Some end-of-the-week hoyblurbs (that's what I'm calling them for now, if you've got a better suggestion please send it my way) from around the Internet, and around the world.
Quote of the Day: It's God's job to judge Osama bin Laden; it's the U.S. Marines job to arrange a face-to-face meeting.
Was former President Bill Clinton responsible for the economic boom of the '90s? For the most part, no. Clinton was smart enough to not try to manage the economy and just go along for the ride. However, despite the spin that Clinton and former administration officials are trying to sell on various television talk shows since Sept. 11, there is ample evidence that Clinton failed miserably in dealing with the threat of terrorism. National Review's Byron York lays out a very detailed and convincing critique of what may become known as the former Democratic president's greatest failure.
So Clinton talked tough. But he did not act tough. Indeed, a review of his years in office shows that each time the president was confronted with a major terrorist attack ï¿½ the February 26, 1993, bombing of the World Trade Center, the Khobar Towers attack, the August 7, 1998, bombing of U.S. embassies in Kenya and Tanzania, and the October 12, 2000, attack on the USS Cole ï¿½ Clinton was preoccupied with his own political fortunes to an extent that precluded his giving serious and sustained attention to fighting terrorism.
You can read the entire article here.
Why do we need to listen in on conversations between terrorists and their lawyers? In Friday's Wall Street Journal Daniel Henninger defends various Justice Department moves to protect Americans' life against those who would prefer that Americans have liberty, if they can survive a terrorist attack.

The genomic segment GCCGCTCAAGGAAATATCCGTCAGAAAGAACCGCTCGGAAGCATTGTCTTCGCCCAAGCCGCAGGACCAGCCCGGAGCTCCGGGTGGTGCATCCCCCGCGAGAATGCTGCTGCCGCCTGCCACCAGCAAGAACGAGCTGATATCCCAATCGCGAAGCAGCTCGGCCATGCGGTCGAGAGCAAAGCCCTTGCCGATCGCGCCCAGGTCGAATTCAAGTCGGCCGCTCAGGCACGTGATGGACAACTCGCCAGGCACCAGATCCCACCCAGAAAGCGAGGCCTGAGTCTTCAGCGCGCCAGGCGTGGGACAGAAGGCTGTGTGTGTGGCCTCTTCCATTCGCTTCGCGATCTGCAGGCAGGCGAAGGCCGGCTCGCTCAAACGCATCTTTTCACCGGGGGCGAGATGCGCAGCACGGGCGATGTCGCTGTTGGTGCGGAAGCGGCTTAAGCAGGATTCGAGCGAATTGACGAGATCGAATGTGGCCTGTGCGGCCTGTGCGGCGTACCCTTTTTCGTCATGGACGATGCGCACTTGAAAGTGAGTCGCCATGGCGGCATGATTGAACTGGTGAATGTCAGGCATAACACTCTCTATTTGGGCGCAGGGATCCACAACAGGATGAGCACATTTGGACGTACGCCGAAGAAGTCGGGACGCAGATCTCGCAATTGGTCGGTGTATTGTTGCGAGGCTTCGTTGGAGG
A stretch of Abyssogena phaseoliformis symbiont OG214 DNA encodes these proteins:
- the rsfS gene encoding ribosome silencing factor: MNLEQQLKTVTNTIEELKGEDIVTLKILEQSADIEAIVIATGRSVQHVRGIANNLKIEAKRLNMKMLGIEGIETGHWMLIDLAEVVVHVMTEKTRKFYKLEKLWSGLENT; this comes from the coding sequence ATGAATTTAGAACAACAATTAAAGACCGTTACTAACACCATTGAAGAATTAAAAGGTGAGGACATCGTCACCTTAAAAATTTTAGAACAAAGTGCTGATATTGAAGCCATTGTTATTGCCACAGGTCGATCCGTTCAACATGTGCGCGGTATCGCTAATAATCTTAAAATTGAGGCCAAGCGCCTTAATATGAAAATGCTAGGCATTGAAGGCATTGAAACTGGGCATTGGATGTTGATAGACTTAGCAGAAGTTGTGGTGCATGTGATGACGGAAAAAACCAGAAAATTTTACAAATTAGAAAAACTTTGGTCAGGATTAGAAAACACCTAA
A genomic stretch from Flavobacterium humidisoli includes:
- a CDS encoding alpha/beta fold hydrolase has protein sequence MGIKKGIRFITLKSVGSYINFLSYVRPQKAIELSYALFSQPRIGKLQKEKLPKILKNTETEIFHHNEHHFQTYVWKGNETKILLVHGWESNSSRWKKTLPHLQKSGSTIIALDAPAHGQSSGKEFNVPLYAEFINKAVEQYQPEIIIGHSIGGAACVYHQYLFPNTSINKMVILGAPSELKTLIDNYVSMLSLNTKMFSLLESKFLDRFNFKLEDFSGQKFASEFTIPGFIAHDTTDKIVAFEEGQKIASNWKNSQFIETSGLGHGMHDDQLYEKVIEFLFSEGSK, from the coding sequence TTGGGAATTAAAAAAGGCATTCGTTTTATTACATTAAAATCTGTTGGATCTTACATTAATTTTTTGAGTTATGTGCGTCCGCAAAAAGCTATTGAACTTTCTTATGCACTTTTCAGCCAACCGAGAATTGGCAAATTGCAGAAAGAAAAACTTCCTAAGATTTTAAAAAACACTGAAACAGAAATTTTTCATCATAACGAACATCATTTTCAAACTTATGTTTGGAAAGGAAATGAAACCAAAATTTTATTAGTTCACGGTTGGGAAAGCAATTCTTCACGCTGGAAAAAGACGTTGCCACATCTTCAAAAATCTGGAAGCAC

Rule 1.6 of the American Bar Association's Model Rules of Professional Conduct says "a lawyer may reveal [my emphasis] such information to the extent the lawyer reasonably believes necessary: to prevent the client from committing a criminal act that the lawyer believes is likely to result in imminent death or substantial bodily harm . . ." That "may reveal" is not mere prose. Other lawyers argued at the time for a mandatory obligation to report, but the ABA made it optional. It is not hard to imagine some lawyers convincing themselves that this "opt out" provision would relieve them of the burden of monitoring the speech or intent of their al Qaeda-related clients in the U.S.
Bork bites back: Also in Friday's edition of National Review Online former solicitor general and supreme court nominee Robert H. Bork defends the use of military tribunals against terrorists, at home and abroad.
Trials in federal courts have features that make them totally inappropriate for the trial of terrorists. Jurors often respond to emotional appeals, and, in any event, would have good reason to fear for their and their families' safety if they convicted. Criminal trials have been adorned by judges with a full panoply of procedural hurdles that guarantee a trial of many months. Appeals and petitions for habeas corpus can take years, and should the death sentence be given, the ACLU has shown how to delay execution for ten years or more through appeals followed by one habeas corpus petition after another.
Bork also makes the argument that President Bush shouldn't have exempted American citizens from being tried in the military tribunals. Though I would not necessarily endorse that move, he does make a historical point. You can read the entire article here.
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